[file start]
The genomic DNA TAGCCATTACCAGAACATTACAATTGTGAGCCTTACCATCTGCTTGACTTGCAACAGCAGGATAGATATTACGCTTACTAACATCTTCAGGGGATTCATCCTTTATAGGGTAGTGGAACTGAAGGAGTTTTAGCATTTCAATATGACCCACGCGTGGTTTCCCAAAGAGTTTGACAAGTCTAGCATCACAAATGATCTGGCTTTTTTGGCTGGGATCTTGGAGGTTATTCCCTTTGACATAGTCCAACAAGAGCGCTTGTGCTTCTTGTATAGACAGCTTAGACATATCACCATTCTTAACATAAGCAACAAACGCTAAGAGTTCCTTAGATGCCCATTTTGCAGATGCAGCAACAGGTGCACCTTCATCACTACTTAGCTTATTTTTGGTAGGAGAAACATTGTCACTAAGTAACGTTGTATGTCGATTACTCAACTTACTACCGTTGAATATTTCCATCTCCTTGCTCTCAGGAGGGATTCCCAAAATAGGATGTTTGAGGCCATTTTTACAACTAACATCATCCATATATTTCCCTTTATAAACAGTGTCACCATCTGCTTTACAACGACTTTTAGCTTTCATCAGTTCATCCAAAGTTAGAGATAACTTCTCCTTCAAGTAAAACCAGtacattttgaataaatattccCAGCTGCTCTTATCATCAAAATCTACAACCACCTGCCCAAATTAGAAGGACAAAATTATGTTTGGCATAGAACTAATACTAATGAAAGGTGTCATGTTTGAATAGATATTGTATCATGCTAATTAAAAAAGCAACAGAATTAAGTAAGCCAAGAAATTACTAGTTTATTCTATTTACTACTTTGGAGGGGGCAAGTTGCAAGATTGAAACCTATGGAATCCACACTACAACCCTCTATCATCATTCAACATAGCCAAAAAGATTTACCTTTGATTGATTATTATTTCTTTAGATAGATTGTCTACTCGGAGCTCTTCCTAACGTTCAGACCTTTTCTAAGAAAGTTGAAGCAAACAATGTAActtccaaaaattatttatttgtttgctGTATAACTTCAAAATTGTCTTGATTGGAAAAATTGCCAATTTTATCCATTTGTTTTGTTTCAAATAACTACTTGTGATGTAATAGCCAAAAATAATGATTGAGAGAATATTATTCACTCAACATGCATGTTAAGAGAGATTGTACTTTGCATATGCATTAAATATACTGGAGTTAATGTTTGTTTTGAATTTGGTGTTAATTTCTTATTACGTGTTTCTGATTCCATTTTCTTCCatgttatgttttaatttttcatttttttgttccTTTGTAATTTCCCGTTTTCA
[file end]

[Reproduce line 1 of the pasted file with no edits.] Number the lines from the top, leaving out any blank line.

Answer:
The genomic DNA TAGCCATTACCAGAACATTACAATTGTGAGCCTTACCATCTGCTTGACTTGCAACAGCAGGATAGATATTACGCTTACTAACATCTTCAGGGGATTCATCCTTTATAGGGTAGTGGAACTGAAGGAGTTTTAGCATTTCAATATGACCCACGCGTGGTTTCCCAAAGAGTTTGACAAGTCTAGCATCACAAATGATCTGGCTTTTTTGGCTGGGATCTTGGAGGTTATTCCCTTTGACATAGTCCAACAAGAGCGCTTGTGCTTCTTGTATAGACAGCTTAGACATATCACCATTCTTAACATAAGCAACAAACGCTAAGAGTTCCTTAGATGCCCATTTTGCAGATGCAGCAACAGGTGCACCTTCATCACTACTTAGCTTATTTTTGGTAGGAGAAACATTGTCACTAAGTAACGTTGTATGTCGATTACTCAACTTACTACCGTTGAATATTTCCATCTCCTTGCTCTCAGGAGGGATTCCCAAAATAGGATGTTTGAGGCCATTTTTACAACTAACATCATCCATATATTTCCCTTTATAAACAGTGTCACCATCTGCTTTACAACGACTTTTAGCTTTCATCAGTTCATCCAAAGTTAGAGATAACTTCTCCTTCAAGTAAAACCAGtacattttgaataaatattccCAGCTGCTCTTATCATCAAAATCTACAACCACCTGCCCAAATTAGAAGGACAAAATTATGTTTGGCATAGAACTAATACTAATGAAAGGTGTCATGTTTGAATAGATATTGTATCATGCTAATTAAAAAAGCAACAGAATTAAGTAAGCCAAGAAATTACTAGTTTATTCTATTTACTACTTTGGAGGGGGCAAGTTGCAAGATTGAAACCTATGGAATCCACACTACAACCCTCTATCATCATTCAACATAGCCAAAAAGATTTACCTTTGATTGATTATTATTTCTTTAGATAGATTGTCTACTCGGAGCTCTTCCTAACGTTCAGACCTTTTCTAAGAAAGTTGAAGCAAACAATGTAActtccaaaaattatttatttgtttgctGTATAACTTCAAAATTGTCTTGATTGGAAAAATTGCCAATTTTATCCATTTGTTTTGTTTCAAATAACTACTTGTGATGTAATAGCCAAAAATAATGATTGAGAGAATATTATTCACTCAACATGCATGTTAAGAGAGATTGTACTTTGCATATGCATTAAATATACTGGAGTTAATGTTTGTTTTGAATTTGGTGTTAATTTCTTATTACGTGTTTCTGATTCCATTTTCTTCCatgttatgttttaatttttcatttttttgttccTTTGTAATTTCCCGTTTTCA